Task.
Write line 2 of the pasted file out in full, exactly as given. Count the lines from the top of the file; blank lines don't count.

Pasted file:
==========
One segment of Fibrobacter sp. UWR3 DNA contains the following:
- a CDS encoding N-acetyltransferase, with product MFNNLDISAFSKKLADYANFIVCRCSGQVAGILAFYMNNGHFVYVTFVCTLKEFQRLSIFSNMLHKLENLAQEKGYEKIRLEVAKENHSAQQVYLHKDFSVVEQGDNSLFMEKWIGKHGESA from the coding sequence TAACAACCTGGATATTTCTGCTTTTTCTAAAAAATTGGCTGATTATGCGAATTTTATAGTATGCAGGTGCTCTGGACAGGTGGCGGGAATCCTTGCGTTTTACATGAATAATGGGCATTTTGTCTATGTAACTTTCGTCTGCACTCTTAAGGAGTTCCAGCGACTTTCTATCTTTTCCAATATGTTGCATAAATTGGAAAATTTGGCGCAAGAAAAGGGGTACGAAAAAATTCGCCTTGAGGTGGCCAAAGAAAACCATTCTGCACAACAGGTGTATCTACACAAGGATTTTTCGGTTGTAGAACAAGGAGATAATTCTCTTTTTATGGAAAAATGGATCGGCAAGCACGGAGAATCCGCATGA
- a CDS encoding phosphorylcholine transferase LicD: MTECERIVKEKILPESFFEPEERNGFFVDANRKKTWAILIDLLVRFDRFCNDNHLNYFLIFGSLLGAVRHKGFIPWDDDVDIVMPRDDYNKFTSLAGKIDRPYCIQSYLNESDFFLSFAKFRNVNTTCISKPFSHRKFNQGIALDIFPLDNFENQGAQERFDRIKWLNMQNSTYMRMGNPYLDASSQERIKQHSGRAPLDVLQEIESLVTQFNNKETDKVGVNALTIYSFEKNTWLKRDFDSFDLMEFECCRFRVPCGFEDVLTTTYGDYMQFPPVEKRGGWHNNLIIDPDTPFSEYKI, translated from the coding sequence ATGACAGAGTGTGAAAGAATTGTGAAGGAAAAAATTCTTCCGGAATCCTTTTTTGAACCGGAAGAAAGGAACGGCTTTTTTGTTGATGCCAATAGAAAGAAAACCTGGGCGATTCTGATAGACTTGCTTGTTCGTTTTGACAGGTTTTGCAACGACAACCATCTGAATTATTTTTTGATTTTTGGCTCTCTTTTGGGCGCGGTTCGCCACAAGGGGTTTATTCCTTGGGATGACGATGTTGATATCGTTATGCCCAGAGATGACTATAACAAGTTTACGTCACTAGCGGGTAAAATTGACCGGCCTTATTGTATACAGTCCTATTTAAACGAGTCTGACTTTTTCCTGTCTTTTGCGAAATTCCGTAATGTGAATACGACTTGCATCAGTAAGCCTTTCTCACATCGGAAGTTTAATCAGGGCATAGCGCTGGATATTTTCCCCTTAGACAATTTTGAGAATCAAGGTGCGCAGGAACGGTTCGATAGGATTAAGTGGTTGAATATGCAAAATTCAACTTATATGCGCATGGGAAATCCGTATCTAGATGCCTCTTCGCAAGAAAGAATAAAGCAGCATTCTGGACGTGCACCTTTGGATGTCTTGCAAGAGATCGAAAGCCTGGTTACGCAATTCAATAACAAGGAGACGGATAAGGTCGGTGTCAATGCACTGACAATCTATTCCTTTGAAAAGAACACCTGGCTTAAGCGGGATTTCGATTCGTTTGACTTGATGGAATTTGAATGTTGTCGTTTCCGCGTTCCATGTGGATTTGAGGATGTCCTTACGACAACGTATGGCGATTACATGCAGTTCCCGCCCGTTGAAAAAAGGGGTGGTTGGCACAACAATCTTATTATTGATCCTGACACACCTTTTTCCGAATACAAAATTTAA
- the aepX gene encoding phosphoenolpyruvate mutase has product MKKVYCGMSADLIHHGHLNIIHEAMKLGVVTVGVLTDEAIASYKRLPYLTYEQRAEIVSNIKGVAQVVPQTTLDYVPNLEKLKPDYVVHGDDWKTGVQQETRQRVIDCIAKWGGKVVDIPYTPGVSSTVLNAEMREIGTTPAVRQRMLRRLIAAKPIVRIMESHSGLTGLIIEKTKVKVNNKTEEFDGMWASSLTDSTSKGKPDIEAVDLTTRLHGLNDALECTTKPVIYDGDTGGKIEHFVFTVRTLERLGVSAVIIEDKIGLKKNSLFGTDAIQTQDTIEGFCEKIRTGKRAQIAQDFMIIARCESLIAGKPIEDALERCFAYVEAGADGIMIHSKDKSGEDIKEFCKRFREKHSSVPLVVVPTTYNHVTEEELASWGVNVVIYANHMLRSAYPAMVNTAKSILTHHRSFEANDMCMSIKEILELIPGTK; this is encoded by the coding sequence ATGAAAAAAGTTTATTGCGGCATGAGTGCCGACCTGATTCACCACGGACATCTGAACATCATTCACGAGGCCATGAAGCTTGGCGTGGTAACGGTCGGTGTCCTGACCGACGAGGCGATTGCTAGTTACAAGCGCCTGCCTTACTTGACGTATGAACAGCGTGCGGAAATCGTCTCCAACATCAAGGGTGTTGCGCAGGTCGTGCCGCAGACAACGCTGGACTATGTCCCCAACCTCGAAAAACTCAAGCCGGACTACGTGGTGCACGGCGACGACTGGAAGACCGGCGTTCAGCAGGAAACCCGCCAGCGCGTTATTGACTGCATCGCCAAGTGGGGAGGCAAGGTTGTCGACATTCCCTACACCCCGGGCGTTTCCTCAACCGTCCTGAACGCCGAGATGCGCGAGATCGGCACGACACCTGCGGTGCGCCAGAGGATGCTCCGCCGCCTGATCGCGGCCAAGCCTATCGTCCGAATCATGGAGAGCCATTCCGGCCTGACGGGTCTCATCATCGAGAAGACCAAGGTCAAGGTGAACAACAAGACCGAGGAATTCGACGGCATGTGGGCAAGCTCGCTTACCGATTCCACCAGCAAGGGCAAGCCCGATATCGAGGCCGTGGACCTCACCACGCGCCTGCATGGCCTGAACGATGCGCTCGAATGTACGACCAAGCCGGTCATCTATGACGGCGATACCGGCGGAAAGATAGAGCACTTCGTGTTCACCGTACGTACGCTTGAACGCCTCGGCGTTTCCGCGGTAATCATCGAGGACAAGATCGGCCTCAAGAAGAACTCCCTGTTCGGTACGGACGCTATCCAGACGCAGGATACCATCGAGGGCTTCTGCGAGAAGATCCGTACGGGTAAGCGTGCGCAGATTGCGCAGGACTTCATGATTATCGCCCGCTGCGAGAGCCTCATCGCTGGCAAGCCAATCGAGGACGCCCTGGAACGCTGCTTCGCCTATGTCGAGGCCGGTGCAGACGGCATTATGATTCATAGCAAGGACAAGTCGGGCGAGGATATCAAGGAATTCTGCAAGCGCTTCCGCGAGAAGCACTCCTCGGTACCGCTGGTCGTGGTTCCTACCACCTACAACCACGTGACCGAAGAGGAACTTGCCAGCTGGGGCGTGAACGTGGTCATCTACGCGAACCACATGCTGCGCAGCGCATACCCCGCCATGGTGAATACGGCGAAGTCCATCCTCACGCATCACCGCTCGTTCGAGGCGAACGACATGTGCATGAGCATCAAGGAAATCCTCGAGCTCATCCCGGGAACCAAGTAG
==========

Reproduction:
- a CDS encoding N-acetyltransferase, with product MFNNLDISAFSKKLADYANFIVCRCSGQVAGILAFYMNNGHFVYVTFVCTLKEFQRLSIFSNMLHKLENLAQEKGYEKIRLEVAKENHSAQQVYLHKDFSVVEQGDNSLFMEKWIGKHGESA from the coding sequence TAACAACCTGGATATTTCTGCTTTTTCTAAAAAATTGGCTGATTATGCGAATTTTATAGTATGCAGGTGCTCTGGACAGGTGGCGGGAATCCTTGCGTTTTACATGAATAATGGGCATTTTGTCTATGTAACTTTCGTCTGCACTCTTAAGGAGTTCCAGCGACTTTCTATCTTTTCCAATATGTTGCATAAATTGGAAAATTTGGCGCAAGAAAAGGGGTACGAAAAAATTCGCCTTGAGGTGGCCAAAGAAAACCATTCTGCACAACAGGTGTATCTACACAAGGATTTTTCGGTTGTAGAACAAGGAGATAATTCTCTTTTTATGGAAAAATGGATCGGCAAGCACGGAGAATCCGCATGA